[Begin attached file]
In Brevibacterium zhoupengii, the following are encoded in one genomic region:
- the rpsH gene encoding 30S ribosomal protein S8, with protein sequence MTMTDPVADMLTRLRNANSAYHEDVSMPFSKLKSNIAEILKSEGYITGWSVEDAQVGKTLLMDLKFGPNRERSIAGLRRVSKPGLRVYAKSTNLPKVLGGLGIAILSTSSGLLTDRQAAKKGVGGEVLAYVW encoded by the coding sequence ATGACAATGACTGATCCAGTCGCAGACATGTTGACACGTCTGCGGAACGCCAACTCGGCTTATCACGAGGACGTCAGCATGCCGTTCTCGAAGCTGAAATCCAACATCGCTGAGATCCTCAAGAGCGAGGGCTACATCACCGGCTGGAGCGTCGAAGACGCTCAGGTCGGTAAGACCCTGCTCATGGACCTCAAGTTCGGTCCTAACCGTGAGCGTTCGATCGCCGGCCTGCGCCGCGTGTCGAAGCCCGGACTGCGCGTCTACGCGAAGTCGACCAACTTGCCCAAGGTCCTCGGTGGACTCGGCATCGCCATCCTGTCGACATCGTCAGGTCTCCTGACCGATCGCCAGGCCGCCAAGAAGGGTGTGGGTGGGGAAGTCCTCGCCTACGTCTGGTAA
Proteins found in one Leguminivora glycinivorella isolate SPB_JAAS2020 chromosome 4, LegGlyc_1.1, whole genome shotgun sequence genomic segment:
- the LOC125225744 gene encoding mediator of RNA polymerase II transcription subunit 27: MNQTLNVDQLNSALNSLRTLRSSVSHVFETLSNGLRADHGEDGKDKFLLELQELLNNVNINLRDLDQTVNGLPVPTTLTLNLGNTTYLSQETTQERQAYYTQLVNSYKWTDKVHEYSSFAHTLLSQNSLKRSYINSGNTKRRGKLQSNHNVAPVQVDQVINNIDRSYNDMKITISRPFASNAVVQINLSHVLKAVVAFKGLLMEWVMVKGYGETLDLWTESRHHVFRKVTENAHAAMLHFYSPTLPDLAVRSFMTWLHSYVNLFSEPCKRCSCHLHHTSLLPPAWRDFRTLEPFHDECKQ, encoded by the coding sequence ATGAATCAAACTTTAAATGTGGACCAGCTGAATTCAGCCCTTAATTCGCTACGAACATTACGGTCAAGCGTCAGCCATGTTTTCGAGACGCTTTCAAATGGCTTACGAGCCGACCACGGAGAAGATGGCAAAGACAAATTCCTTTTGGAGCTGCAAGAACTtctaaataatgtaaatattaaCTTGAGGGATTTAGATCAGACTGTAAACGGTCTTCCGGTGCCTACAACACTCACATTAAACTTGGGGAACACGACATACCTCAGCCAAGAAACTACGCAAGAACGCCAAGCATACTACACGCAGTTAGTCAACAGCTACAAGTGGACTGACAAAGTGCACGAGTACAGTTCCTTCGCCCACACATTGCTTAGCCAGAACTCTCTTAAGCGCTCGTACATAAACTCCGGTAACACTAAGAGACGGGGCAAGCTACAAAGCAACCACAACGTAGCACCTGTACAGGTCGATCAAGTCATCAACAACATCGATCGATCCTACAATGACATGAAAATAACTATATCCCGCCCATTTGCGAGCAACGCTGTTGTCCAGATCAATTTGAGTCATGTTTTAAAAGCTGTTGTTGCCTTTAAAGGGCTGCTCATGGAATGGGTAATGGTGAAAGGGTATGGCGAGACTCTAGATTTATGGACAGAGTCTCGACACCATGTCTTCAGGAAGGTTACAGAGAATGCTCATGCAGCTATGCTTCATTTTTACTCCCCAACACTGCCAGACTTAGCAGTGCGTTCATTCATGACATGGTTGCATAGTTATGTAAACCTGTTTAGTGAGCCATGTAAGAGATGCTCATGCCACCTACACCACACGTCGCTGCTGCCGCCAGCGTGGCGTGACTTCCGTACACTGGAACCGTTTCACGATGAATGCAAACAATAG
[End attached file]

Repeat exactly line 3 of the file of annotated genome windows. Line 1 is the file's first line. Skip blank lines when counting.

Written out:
Proteins found in one Leguminivora glycinivorella isolate SPB_JAAS2020 chromosome 4, LegGlyc_1.1, whole genome shotgun sequence genomic segment: